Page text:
One of the few truly new distributed energy technologies to become commercially competitive in the marketplace, microturbines have promised to change the way power is generated. Therefore, they are drawing strong interest from both utilities and commercial and industrial end users. The big question is whether the unique attributes of microturbines offer enough value for buyers to compete with low-cost central power.As microturbines started to enter the marketplace, Platts Research & Consulting (PR&C) began to objectively document the experiences of early adopters. The company’s goal was to raise and clarify energy company awareness of the technology’s strengths and weaknesses and to help them understand the attributes of microturbines that were likely to motivate market growth and create new opportunities. The 52 user interviews they conducted over the first two years of substantial commercial sales of microturbines reflect field experiences with equipment from all the major manufacturers. Their partner company, MES who also specialise in high voltage engineering and cable jointing, talked with actual operators of these early microturbines, assessing their successes and failures with different installations and applications. The analysis of that data identified common themes among those experiences.
Microturbines shine in applications where their attributes give them advantages over competing technologies. Producing lots of clean, hot exhaust gas compared to other distributed generators, microturbines can supply heat for a huge variety of applications, ranging from directly heating greenhouses out of the tailpipe (and, yes, the plants thrive) to cooling buildings via heat-driven absorption chillers. Microturbines have also allowed users to economically exploit previously wasted free or low-cost fuels available at many smaller landfills, sewage treatment plants, and oil and gas wellheads. And although most early microturbines had to be financially supported for tests and demonstration projects, more recently microturbines have begun to make their own way. They have even created new markets for other businesses to grow in—a strong sign that they are here to stay.
MES used a standard set of interview questions to guide discussions and ensure that similar information was gathered from all participants. In addition, interviewers tried to determine which characteristics of each installation were important and unique, what motivated decision-makers to install the microturbines, and what lessons from each installation might be of value to others. Because this PR&C research extended over two years, MES updated most of the early interviews in 2014 to find out how those installations were faring and to add new information or perspectives that time might have offered.When the collected data was analyzed, they were able to identify general market trends and pinpoint the most intriguing developments surrounding this technology. These results helped to develop specific topics to more fully explore through five in-depth case studies.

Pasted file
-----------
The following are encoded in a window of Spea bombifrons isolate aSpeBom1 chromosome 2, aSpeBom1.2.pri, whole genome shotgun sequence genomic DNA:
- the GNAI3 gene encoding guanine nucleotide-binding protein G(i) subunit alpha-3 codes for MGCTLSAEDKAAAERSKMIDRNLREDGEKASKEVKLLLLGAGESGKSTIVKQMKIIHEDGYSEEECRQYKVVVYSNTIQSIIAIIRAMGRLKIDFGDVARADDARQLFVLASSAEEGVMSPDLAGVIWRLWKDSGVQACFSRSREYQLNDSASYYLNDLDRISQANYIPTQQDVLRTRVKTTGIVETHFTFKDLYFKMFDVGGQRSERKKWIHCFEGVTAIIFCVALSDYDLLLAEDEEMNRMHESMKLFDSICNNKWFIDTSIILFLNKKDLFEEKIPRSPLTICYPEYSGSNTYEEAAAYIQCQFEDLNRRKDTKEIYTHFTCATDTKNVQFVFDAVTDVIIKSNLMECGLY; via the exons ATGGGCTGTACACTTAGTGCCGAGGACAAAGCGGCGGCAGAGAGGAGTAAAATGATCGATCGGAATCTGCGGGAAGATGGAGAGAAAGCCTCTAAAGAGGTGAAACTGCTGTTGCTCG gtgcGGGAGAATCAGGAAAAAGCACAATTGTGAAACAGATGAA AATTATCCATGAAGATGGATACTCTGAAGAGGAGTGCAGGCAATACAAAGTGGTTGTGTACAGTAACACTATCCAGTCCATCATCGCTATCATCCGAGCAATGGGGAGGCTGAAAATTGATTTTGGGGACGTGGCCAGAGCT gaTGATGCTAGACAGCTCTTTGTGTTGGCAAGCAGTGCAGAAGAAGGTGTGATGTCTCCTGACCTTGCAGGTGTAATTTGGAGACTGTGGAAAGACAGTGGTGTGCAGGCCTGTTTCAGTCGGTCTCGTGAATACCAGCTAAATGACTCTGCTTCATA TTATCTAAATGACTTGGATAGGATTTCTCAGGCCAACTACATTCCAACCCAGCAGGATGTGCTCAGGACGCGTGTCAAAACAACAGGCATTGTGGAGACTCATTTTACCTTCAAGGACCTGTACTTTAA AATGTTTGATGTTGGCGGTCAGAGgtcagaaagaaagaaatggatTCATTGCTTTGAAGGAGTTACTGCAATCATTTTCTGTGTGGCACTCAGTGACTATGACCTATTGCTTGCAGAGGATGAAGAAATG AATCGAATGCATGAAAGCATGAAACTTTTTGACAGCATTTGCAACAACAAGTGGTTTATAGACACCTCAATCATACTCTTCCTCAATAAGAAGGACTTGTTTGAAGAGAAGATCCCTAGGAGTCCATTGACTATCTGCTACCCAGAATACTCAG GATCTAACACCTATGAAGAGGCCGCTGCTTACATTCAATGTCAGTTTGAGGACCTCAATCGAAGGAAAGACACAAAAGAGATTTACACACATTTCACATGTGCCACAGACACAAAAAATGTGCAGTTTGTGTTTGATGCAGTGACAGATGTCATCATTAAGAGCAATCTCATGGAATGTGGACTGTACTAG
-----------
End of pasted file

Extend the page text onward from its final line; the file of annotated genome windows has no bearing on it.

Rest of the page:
Study subscribers received an Interview Notebook containing all 52 microturbine user interviews plus a final report that presents the five in-depth case studies and the final analysis of trend data.The five case studies in the final report highlight some aspects of the new microturbine business that we consider very significant for the future.
They include the following:
Combined heat and power (CHP). MES. has pioneered a successful energy services business model based on placing microturbine CHP systems in commercial buildings. In the report, they documented this business model and review some representative projects that MES has installed.Combined cooling, heating, and power (CCHP). Although still in its infancy and relatively expensive, CCHP promises to extend the value of microturbine waste heat from heating-only applications to cooling uses. That development will greatly increase the range of viable building applications and extend the hours of operation for these power plants.
Direct use of exhaust gases. Another market-pleaser will be the very low emissions from most microturbines’ exhaust. In theory, anywhere that direct-fired natural gas heating is used—and it is widely used in industry—a microturbine could be generating power while performing the same heating task. Greenhouses are one application where microturbines are already creating new markets.
Landfill and digester gas. Microturbines are gaining market share in these applications against the incumbent technology—reciprocating engines—because they can run on lower-Btu gas, they generally have lower emissions and maintenance costs, and they are available in sizes better suited to small landfill and digester gas sites.
Resource recovery. Free is a good price for fuel, and at many oil and gas extraction sites there is free (or very low-cost) gas for the taking; microturbines can turn that wasted resource into useful power. In fact, many such sites’ power requirements could often be met by one or a few microturbines, and grid power isn’t always available at these typically remote sites. In addition, newer environmental regulations also prohibit gas flaring, a common means of gas disposal in past years; microturbines offer a productive alternative.